Brooks v. Commissioner Social Security Administration
Opinion and Order - The Commissioner's decision is AFFIRMED and this case is DISMISSED. Signed on 2/9/2018 by Judge Michael H. Simon. (mja)
IN THE UNITED STATES DISTRICT COURT
FOR THE DISTRICT OF OREGON
Case No. 6:16-cv-1359-SI
OPINION AND ORDER
NANCY A. BERRYHILL,
Commissioner of Social Security,
Tim Wilborn, WILBORN LAW OFFICE, P.C., P.O. Box 370578, Las Vegas, NV 89137.
Of Attorney for Plaintiff.
Billy J. Williams, United States Attorney, and Renata Gowie, Assistant United States Attorney,
UNITED STATES ATTORNEY’S OFFICE, DISTRICT OF OREGON, 1000 SW Third Avenue, Suite 600,
Portland, OR 97204; Sarah L. Martin, Special Assistant United States Attorney, OFFICE OF THE
GENERAL COUNSEL, SOCIAL SECURITY ADMINISTRATION, 701 Fifth Avenue, Suite 2900
M/S 221A, Seattle, WA 98104. Of Attorneys for Defendant.
Michael H. Simon, District Judge.
Gregory Brooks (“Plaintiff”) seeks judicial review of the final decision of the
Commissioner of the Social Security Administration (“Commissioner”) denying his applications
for Social Security Income (“SSI”) and Disability Insurance Benefits (“DIB”). For the reasons
set forth below, the Commissioner’s decision is AFFIRMED.
STANDARD OF REVIEW
The district court must affirm the Commissioner’s decision if it is based on the proper
legal standards and the findings are supported by substantial evidence. 42 U.S.C. § 405(g); see
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also Hammock v. Bowen, 879 F.2d 498, 501 (9th Cir. 1989). “Substantial evidence” means
“more than a mere scintilla but less than a preponderance.” Bray v. Comm’r of Soc. Sec.
Admin., 554 F.3d 1219, 1222 (9th Cir. 2009) (quoting Andrews v. Shalala, 53 F.3d 1035, 1039
(9th Cir. 1995)). It means “such relevant evidence as a reasonable mind might accept as adequate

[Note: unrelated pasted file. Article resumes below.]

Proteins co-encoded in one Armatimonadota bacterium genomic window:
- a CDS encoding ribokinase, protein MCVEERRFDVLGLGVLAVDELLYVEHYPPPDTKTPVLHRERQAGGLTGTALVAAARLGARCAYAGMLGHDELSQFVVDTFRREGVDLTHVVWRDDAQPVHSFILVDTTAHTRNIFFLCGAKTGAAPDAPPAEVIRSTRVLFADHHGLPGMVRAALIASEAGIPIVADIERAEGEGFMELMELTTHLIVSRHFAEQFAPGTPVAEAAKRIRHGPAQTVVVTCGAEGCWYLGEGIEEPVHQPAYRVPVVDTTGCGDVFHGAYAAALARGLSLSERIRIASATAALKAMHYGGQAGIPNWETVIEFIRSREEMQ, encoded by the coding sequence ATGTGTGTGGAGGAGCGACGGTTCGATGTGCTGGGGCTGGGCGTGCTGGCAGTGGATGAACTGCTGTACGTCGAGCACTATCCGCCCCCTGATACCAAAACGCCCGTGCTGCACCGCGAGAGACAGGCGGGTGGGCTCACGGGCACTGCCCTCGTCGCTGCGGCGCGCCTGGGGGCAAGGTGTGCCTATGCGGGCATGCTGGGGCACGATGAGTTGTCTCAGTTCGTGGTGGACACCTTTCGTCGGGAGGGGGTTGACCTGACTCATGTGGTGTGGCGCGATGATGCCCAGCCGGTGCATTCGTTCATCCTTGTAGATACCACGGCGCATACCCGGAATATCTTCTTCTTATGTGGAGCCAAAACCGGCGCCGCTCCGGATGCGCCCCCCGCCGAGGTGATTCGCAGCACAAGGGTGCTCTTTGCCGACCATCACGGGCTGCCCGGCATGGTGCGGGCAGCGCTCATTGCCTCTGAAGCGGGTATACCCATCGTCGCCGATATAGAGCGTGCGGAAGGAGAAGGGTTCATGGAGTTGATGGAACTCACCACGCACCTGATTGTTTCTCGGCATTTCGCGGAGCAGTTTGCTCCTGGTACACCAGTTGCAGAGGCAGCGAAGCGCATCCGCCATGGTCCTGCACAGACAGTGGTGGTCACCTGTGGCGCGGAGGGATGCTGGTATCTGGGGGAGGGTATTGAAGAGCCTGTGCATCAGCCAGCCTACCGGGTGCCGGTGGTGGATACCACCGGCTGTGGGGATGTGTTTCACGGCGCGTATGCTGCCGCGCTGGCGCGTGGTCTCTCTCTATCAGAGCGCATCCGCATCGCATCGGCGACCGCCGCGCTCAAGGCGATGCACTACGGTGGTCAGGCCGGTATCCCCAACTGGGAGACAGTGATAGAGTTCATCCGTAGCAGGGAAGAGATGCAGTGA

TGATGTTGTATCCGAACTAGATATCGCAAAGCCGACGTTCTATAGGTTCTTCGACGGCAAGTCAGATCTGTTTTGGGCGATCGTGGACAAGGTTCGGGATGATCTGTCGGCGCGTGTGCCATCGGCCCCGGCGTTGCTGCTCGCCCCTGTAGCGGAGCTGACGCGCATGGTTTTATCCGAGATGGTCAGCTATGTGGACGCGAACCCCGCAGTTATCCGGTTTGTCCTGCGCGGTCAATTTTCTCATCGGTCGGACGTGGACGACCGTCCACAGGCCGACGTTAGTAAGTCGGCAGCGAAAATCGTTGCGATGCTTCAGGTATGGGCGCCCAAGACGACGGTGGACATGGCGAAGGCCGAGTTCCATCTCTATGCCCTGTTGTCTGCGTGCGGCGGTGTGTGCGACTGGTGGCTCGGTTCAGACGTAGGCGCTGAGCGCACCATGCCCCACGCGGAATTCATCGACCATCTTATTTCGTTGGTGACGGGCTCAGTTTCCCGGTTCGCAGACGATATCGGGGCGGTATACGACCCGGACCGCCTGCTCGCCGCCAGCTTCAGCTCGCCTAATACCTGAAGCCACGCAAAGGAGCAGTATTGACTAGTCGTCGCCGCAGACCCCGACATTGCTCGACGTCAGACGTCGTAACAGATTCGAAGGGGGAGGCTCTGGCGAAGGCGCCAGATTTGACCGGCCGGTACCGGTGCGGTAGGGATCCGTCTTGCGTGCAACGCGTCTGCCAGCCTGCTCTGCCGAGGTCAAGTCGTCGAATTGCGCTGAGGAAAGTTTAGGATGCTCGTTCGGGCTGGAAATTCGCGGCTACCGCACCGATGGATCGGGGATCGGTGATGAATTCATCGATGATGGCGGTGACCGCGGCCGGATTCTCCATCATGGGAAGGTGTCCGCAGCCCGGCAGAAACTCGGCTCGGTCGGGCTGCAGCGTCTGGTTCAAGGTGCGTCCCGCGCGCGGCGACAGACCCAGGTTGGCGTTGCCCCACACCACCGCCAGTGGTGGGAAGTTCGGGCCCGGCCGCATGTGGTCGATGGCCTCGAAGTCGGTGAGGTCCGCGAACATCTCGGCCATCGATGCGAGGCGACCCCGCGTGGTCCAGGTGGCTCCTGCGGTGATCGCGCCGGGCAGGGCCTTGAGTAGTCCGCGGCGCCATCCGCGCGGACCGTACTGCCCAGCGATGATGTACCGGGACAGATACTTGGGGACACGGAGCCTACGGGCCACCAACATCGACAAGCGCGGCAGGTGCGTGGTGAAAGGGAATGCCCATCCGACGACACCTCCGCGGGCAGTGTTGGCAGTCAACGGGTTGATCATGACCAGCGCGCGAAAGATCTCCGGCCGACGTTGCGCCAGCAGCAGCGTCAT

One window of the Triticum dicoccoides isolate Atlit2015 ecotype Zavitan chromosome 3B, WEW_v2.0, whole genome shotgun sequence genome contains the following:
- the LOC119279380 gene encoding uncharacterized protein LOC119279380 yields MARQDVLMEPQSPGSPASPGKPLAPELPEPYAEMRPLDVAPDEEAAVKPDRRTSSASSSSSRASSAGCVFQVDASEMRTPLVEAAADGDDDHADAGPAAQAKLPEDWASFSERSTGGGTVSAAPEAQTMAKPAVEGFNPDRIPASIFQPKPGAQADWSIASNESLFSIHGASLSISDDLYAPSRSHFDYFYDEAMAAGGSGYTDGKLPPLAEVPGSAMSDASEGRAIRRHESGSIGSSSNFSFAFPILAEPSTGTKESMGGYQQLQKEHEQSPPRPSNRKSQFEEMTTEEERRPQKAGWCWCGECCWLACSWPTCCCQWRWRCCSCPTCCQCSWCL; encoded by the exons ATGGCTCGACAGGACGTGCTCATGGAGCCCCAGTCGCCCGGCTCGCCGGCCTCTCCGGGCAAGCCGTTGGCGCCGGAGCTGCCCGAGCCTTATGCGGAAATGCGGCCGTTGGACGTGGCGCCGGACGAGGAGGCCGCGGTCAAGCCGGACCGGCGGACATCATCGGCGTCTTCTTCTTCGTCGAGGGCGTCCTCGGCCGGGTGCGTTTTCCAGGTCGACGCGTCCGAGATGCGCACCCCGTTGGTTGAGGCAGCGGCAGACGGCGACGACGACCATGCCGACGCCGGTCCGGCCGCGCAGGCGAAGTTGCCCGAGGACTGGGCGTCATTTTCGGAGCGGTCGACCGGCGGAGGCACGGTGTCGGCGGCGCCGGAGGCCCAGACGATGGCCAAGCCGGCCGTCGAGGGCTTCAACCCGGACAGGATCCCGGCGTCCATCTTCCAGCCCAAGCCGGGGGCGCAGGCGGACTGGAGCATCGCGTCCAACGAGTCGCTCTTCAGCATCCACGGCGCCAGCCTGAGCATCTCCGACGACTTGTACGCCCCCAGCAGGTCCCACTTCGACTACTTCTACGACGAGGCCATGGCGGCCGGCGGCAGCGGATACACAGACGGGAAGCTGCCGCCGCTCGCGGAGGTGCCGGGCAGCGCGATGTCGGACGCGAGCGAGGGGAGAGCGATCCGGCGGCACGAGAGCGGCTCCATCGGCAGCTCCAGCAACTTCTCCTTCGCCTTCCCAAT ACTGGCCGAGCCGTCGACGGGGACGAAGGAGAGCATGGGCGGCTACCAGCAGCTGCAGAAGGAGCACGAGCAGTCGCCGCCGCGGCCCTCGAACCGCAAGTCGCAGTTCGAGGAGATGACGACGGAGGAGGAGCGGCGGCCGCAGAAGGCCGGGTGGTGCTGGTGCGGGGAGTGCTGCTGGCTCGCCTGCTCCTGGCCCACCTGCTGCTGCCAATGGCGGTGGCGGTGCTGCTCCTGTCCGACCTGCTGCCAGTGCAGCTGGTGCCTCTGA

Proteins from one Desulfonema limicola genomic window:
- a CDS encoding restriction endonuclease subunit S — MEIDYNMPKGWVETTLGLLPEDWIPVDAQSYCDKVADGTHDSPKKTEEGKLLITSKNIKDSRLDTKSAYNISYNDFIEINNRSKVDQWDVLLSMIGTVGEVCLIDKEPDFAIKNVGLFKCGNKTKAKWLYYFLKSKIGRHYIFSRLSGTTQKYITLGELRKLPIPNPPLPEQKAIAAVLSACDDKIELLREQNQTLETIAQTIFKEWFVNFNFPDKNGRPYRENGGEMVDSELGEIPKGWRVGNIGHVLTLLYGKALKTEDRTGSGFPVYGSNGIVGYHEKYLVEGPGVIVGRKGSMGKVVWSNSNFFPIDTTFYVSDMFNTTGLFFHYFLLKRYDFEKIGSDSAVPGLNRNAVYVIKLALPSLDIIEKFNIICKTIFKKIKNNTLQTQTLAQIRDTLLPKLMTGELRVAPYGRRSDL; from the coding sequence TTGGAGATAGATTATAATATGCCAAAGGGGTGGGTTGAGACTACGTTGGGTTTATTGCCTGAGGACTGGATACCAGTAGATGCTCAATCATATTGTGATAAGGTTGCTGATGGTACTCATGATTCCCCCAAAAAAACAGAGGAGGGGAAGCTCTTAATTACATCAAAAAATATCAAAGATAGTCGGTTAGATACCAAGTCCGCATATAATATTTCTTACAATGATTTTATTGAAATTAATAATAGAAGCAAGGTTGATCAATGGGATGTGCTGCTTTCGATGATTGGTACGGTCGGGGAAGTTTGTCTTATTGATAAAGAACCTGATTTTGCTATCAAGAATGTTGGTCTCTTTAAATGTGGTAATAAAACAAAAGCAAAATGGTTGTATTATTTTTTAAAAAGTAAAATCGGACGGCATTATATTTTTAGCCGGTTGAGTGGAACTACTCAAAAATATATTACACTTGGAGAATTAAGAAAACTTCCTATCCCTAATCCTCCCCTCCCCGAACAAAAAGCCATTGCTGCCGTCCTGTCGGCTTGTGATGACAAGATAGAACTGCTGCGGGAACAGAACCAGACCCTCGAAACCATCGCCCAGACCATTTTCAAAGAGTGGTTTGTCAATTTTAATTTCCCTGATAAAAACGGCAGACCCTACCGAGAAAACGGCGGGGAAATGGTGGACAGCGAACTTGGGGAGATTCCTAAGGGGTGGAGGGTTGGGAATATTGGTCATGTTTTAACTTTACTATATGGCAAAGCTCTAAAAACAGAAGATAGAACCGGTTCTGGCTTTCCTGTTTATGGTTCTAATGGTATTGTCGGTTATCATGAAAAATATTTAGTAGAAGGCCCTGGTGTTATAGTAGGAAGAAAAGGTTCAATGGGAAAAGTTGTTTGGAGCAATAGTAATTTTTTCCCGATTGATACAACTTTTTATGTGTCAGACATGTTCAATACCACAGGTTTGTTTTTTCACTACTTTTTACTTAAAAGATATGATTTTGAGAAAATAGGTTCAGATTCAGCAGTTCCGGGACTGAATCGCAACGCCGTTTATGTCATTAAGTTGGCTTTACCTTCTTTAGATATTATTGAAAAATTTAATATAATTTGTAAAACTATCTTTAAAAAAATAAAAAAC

to support a conclusion.” Id. (quoting Andrews, 53 F.3d at 1039).
Where the evidence is susceptible to more than one rational interpretation, the
Commissioner’s conclusion must be upheld. Burch v. Barnhart, 400 F.3d 676, 679 (9th
Cir. 2005). Variable interpretations of the evidence are insignificant if the Commissioner’s
interpretation is a rational reading of the record, and this Court may not substitute its judgment
for that of the Commissioner. See Batson v. Comm’r of Soc. Sec. Admin., 359 F.3d 1190, 1193,
1196 (9th Cir. 2004). “[A] reviewing court must consider the entire record as a whole and may
not affirm simply by isolating a specific quantum of supporting evidence.” Orn v. Astrue, 495
F.3d 625, 630 (9th Cir. 2007) (quoting Robbins v. Soc. Sec. Admin., 466 F.3d 880, 882 (9th
Cir. 2006) (quotation marks omitted)). A reviewing court, however, may not affirm the
Commissioner on a ground upon which the Commissioner did not rely. Id.; see also Bray, 554
F.3d at 1226.
A. Plaintiff’s Application
Plaintiff applied for SSI and DIB in January 2014, alleging disability as of May 22, 2010.
AR 18, 190-202. Born in 1956, Plaintiff was 54 years old on the alleged disability onset date
and 59 years old at the time of the hearing. AR 40, 190, 192. Plaintiff alleges disability due to
difficulty breathing, facial rash, “trigger finger,” high blood pressure, and back, neck, stomach,
and knee pain. AR 214. The Commissioner denied Plaintiff’s application initially and upon